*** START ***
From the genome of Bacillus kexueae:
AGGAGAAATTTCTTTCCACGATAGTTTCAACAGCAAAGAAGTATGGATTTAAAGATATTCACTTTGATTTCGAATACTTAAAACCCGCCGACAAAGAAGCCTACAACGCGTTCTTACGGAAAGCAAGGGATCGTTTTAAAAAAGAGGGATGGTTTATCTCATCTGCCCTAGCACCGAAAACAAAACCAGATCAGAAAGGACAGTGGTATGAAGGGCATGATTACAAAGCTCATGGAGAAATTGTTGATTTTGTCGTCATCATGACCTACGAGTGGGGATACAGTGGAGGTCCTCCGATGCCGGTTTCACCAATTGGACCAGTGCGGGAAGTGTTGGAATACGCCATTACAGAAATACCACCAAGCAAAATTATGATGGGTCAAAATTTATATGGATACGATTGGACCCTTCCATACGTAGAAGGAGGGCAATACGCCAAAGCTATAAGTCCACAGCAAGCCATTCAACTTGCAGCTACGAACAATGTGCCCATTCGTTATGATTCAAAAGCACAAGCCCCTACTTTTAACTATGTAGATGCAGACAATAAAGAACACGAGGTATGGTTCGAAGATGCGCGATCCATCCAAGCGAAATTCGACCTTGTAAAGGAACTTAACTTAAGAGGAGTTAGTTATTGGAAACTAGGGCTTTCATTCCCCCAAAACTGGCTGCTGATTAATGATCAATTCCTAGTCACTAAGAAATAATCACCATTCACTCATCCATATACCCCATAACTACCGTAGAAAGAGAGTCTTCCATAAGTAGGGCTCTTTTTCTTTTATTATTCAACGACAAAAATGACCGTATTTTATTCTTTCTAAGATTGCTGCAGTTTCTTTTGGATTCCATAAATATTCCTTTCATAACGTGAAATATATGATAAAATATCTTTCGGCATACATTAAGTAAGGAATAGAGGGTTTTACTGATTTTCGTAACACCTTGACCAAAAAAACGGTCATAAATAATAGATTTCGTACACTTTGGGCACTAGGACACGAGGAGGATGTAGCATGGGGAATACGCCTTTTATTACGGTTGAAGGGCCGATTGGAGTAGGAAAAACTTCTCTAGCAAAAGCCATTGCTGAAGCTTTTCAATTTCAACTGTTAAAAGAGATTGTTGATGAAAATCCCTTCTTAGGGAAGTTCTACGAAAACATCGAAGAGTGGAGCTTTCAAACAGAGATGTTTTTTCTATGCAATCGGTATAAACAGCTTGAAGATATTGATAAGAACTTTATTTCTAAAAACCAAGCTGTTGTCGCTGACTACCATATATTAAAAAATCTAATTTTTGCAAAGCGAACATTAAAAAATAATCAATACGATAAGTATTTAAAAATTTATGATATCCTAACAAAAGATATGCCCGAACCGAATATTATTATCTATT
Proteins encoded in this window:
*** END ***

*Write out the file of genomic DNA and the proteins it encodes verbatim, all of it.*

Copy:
From the genome of Bacillus kexueae:
AGGAGAAATTTCTTTCCACGATAGTTTCAACAGCAAAGAAGTATGGATTTAAAGATATTCACTTTGATTTCGAATACTTAAAACCCGCCGACAAAGAAGCCTACAACGCGTTCTTACGGAAAGCAAGGGATCGTTTTAAAAAAGAGGGATGGTTTATCTCATCTGCCCTAGCACCGAAAACAAAACCAGATCAGAAAGGACAGTGGTATGAAGGGCATGATTACAAAGCTCATGGAGAAATTGTTGATTTTGTCGTCATCATGACCTACGAGTGGGGATACAGTGGAGGTCCTCCGATGCCGGTTTCACCAATTGGACCAGTGCGGGAAGTGTTGGAATACGCCATTACAGAAATACCACCAAGCAAAATTATGATGGGTCAAAATTTATATGGATACGATTGGACCCTTCCATACGTAGAAGGAGGGCAATACGCCAAAGCTATAAGTCCACAGCAAGCCATTCAACTTGCAGCTACGAACAATGTGCCCATTCGTTATGATTCAAAAGCACAAGCCCCTACTTTTAACTATGTAGATGCAGACAATAAAGAACACGAGGTATGGTTCGAAGATGCGCGATCCATCCAAGCGAAATTCGACCTTGTAAAGGAACTTAACTTAAGAGGAGTTAGTTATTGGAAACTAGGGCTTTCATTCCCCCAAAACTGGCTGCTGATTAATGATCAATTCCTAGTCACTAAGAAATAATCACCATTCACTCATCCATATACCCCATAACTACCGTAGAAAGAGAGTCTTCCATAAGTAGGGCTCTTTTTCTTTTATTATTCAACGACAAAAATGACCGTATTTTATTCTTTCTAAGATTGCTGCAGTTTCTTTTGGATTCCATAAATATTCCTTTCATAACGTGAAATATATGATAAAATATCTTTCGGCATACATTAAGTAAGGAATAGAGGGTTTTACTGATTTTCGTAACACCTTGACCAAAAAAACGGTCATAAATAATAGATTTCGTACACTTTGGGCACTAGGACACGAGGAGGATGTAGCATGGGGAATACGCCTTTTATTACGGTTGAAGGGCCGATTGGAGTAGGAAAAACTTCTCTAGCAAAAGCCATTGCTGAAGCTTTTCAATTTCAACTGTTAAAAGAGATTGTTGATGAAAATCCCTTCTTAGGGAAGTTCTACGAAAACATCGAAGAGTGGAGCTTTCAAACAGAGATGTTTTTTCTATGCAATCGGTATAAACAGCTTGAAGATATTGATAAGAACTTTATTTCTAAAAACCAAGCTGTTGTCGCTGACTACCATATATTAAAAAATCTAATTTTTGCAAAGCGAACATTAAAAAATAATCAATACGATAAGTATTTAAAAATTTATGATATCCTAACAAAAGATATGCCCGAACCGAATATTATTATCTATT
Proteins encoded in this window: